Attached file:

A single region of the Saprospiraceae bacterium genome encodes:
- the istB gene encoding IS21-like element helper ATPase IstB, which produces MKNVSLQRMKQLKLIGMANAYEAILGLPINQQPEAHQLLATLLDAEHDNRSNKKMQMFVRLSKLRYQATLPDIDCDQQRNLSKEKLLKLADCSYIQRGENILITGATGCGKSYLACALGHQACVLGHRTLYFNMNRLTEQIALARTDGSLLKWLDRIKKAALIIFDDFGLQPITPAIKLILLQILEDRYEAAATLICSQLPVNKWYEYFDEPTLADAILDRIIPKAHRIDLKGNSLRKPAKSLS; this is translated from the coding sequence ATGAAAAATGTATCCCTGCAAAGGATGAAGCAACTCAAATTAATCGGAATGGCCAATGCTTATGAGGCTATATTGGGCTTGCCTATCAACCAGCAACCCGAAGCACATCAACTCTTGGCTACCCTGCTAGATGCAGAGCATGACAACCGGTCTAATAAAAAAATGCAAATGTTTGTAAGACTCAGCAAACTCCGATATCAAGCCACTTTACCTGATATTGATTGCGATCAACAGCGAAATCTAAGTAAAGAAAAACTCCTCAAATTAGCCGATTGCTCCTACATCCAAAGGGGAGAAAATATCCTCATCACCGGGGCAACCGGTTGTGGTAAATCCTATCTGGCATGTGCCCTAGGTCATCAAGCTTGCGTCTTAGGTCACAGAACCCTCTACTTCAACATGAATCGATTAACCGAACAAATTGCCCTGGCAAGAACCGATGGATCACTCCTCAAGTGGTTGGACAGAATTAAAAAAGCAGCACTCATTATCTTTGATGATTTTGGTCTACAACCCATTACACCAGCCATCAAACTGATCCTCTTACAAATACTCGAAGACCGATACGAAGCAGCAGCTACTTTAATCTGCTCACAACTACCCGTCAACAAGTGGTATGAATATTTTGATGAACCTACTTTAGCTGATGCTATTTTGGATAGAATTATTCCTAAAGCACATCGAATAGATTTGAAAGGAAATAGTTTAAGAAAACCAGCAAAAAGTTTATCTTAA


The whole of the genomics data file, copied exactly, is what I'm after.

A single region of the Saprospiraceae bacterium genome encodes:
- the istB gene encoding IS21-like element helper ATPase IstB, which produces MKNVSLQRMKQLKLIGMANAYEAILGLPINQQPEAHQLLATLLDAEHDNRSNKKMQMFVRLSKLRYQATLPDIDCDQQRNLSKEKLLKLADCSYIQRGENILITGATGCGKSYLACALGHQACVLGHRTLYFNMNRLTEQIALARTDGSLLKWLDRIKKAALIIFDDFGLQPITPAIKLILLQILEDRYEAAATLICSQLPVNKWYEYFDEPTLADAILDRIIPKAHRIDLKGNSLRKPAKSLS; this is translated from the coding sequence ATGAAAAATGTATCCCTGCAAAGGATGAAGCAACTCAAATTAATCGGAATGGCCAATGCTTATGAGGCTATATTGGGCTTGCCTATCAACCAGCAACCCGAAGCACATCAACTCTTGGCTACCCTGCTAGATGCAGAGCATGACAACCGGTCTAATAAAAAAATGCAAATGTTTGTAAGACTCAGCAAACTCCGATATCAAGCCACTTTACCTGATATTGATTGCGATCAACAGCGAAATCTAAGTAAAGAAAAACTCCTCAAATTAGCCGATTGCTCCTACATCCAAAGGGGAGAAAATATCCTCATCACCGGGGCAACCGGTTGTGGTAAATCCTATCTGGCATGTGCCCTAGGTCATCAAGCTTGCGTCTTAGGTCACAGAACCCTCTACTTCAACATGAATCGATTAACCGAACAAATTGCCCTGGCAAGAACCGATGGATCACTCCTCAAGTGGTTGGACAGAATTAAAAAAGCAGCACTCATTATCTTTGATGATTTTGGTCTACAACCCATTACACCAGCCATCAAACTGATCCTCTTACAAATACTCGAAGACCGATACGAAGCAGCAGCTACTTTAATCTGCTCACAACTACCCGTCAACAAGTGGTATGAATATTTTGATGAACCTACTTTAGCTGATGCTATTTTGGATAGAATTATTCCTAAAGCACATCGAATAGATTTGAAAGGAAATAGTTTAAGAAAACCAGCAAAAAGTTTATCTTAA